As thousands gathered for the annual Thanksgiving Day Parade held on State Street this past Thursday, a small group of demonstrators representing Occupy Chicago took to the masses to display what they’re thankful for.
“I’m extremely thankful that the Occupy movement is still going on and that its growing,” states Micah Philbrook, Occupy Chicago activist, whom has been with the group since its inception two months ago.
The demonstrators, who advocate for the redistribution of wealth in the country, have been imbedded in the Financial sector of Chicago. Through squatting, drumming and chanting, the diverse body of protesters has made their presence known downtown.
Earlier this month on Nov. 17th, members of Occupy Chicago mobilized to support various local labor unions, such as Stand Up! Chicago and the coalition Take Back Chicago, as they blockaded the LaSalle street bridge over the Chicago river during rush hour.
This recent collaboration between activist groups is an ongoing trend as more and more people acknowledge and associate themselves with what the Occupy movement stands for—that there is a lopsided rise of wealth to the upper crust of America (the top 1%) which takes away from the rest of the citizens’ pockets (the bottom 99%).
“Its not really about groups that are working for different issues coming together, it’s the fact that all these established groups from the city are working for what the 99% means. All of these groups are working for housing rights, workers rights, and teachers rights. Its not really different groups or sectors of this city, its all this one big group of the 99%,” states Occupy Chicago activist Rachael Perrotta.
The Chicago division of the Occupy Wall Street movement has garnered hundreds of people in past demonstrations; but as the impending winter comes citizens and protesters alike take shelter from the cold.
But the activists understand they have to adapt to the Midwest weather, Perotta continues,“Chicago is cold in the winter, you’re not going to see as many of us standing on the corner. But the neighborhoods of this city, the community organizations of the city and the unions of this city will see and hear us every day.”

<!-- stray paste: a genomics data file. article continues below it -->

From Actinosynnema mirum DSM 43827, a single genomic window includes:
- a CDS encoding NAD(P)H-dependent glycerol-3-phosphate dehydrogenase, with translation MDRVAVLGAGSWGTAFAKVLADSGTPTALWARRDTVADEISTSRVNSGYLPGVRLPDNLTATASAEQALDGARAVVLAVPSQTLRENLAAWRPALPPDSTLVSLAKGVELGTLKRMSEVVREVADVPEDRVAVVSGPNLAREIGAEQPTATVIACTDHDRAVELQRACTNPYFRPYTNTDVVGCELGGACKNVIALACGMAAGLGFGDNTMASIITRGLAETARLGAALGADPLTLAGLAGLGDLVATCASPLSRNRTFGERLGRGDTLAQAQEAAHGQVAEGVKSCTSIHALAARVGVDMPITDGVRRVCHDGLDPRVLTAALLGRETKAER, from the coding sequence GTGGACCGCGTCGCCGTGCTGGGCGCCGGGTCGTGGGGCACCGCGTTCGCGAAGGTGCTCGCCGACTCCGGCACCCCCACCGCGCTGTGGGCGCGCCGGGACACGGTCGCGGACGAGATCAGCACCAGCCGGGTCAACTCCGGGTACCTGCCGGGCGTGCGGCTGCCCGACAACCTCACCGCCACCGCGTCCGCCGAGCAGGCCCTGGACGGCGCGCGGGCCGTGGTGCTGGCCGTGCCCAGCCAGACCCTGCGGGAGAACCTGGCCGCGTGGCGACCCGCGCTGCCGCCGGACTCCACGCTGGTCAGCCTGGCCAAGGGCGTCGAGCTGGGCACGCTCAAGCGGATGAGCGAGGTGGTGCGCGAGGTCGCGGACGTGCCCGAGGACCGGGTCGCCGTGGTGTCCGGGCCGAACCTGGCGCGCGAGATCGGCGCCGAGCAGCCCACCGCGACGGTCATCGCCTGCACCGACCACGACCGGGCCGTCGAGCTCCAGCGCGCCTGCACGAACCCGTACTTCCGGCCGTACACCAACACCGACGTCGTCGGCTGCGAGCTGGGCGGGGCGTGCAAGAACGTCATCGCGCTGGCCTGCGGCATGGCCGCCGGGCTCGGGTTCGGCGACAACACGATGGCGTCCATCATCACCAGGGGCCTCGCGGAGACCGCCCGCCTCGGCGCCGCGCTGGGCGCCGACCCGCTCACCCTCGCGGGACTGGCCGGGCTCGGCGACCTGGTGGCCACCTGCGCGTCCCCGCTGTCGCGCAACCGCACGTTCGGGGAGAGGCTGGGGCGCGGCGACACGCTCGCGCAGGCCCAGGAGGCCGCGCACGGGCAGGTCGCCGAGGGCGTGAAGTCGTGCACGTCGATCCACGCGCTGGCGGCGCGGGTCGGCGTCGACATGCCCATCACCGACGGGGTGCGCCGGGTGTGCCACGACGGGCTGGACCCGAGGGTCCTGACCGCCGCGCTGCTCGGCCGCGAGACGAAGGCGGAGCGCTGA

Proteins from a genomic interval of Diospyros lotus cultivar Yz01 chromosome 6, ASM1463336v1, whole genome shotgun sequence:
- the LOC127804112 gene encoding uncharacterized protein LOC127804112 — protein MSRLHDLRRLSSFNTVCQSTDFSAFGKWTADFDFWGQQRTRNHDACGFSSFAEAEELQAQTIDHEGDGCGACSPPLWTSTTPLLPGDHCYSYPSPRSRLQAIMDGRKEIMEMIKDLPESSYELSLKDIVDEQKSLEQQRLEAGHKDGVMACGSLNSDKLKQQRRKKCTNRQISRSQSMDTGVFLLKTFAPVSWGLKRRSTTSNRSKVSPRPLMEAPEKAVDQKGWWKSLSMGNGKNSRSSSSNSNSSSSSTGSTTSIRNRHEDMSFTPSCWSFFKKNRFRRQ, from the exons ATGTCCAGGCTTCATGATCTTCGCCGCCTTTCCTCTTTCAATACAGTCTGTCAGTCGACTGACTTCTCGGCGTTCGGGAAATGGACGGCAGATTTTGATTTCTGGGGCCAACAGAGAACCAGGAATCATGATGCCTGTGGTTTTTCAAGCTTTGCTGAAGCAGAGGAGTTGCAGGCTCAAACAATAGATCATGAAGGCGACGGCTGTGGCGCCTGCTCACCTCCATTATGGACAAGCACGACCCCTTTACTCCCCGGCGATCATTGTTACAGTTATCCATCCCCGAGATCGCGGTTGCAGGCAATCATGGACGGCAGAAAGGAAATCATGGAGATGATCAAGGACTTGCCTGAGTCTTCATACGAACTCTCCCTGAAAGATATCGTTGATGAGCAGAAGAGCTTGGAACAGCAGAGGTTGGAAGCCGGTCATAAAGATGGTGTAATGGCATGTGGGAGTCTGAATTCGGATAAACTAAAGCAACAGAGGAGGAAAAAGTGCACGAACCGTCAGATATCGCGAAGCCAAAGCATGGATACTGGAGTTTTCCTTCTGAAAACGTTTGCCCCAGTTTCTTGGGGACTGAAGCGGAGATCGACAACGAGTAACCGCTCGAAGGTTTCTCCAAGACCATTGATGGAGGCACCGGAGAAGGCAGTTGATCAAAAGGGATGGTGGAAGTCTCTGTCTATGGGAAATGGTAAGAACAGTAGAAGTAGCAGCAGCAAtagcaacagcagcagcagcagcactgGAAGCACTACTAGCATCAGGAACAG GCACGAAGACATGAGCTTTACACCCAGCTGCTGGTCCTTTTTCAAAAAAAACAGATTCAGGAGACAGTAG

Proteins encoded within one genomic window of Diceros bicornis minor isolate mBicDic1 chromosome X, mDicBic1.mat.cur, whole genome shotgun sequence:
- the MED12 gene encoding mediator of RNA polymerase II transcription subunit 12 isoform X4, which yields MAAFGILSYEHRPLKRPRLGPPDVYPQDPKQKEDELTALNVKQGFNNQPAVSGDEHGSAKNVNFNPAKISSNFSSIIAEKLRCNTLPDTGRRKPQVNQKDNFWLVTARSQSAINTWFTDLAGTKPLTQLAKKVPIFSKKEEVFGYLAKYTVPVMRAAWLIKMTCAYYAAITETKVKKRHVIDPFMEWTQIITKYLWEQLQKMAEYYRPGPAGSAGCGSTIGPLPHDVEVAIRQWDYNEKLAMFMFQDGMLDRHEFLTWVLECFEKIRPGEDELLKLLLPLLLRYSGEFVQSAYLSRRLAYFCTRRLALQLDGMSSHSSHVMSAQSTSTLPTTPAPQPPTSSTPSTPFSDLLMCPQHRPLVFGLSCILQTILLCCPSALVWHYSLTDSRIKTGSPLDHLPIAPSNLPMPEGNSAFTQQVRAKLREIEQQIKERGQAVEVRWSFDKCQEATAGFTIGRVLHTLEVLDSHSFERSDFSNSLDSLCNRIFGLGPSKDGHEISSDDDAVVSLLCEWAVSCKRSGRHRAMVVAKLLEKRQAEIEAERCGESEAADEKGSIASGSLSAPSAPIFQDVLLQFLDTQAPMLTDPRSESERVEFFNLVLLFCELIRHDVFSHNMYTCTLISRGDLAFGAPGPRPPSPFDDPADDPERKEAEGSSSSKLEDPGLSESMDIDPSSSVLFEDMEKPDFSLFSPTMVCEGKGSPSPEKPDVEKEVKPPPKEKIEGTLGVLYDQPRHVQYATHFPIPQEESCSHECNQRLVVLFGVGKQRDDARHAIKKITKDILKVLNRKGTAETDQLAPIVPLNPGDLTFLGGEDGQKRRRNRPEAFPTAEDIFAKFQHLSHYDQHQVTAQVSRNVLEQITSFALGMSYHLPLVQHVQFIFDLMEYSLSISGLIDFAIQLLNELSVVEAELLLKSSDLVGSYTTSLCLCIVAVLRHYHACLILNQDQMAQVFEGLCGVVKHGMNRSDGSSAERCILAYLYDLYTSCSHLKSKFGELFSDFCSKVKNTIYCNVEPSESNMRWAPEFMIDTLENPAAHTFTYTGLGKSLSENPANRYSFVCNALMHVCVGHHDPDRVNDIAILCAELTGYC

On the East coast, recent retaliation has forced the movements originators Occupy Wall Street to evacuate their homebase of Zuccotti Park. And as the chillier weather inevitably looms closer many question whether the ‘Occupiers’ can keep their movement afloat which depends upon literally occupying a physical space.
Instead of concentrating their force in one specific area, the movement has spread out amongst Chicago’s communities in a wintertime grassroots effort.
As Occupy member Jeremy Lynch explains, “We’ve been doing a lot of neighborhood outreach. We want to figure out what the concerns are of the people in different neighborhoods for their own local communities. To make it more local and meaningful for them. We can draw numbers in that way, but more importantly, its about helping people.”
As the giant, inflatable floats and marching bands entertained Chicagoans at the McDonald’s Thanksgiving Parade, the protesters walked through the traffic wielding signs such as, ‘I’m thankful for vets against war’ and ‘Thankful for the 1st amendment’. Their presence stirred a mixed reaction of confused looks and supportive encouragement.
Whether citizens, politicians or businessmen agree with the movement or not, it has been hard to ignore. Besides simply creating awareness of societal and economical issues, one of the clearest displays that the Occupy Wall Street movement has influence is the result of their promoted ‘Bank Transfer Day’ on Nov. 5th.
Since Nov. 5th, a credited 650,000 people took their money out of corporate banks and put it back into local or community controlled credit unions. This mobilization of money moved 4.5 billion dollars away from the largest banking industries.
Perrotta continues, “Some people might say well 4.5 billion doesn’t mean that much to the banking industry. But you take 4.5 billion here, 4.5 billion there, all of it is going to start adding up. So that’s one example of the message of the movement having a huge, real impact.”
Photo Credit: Alan Rosenquist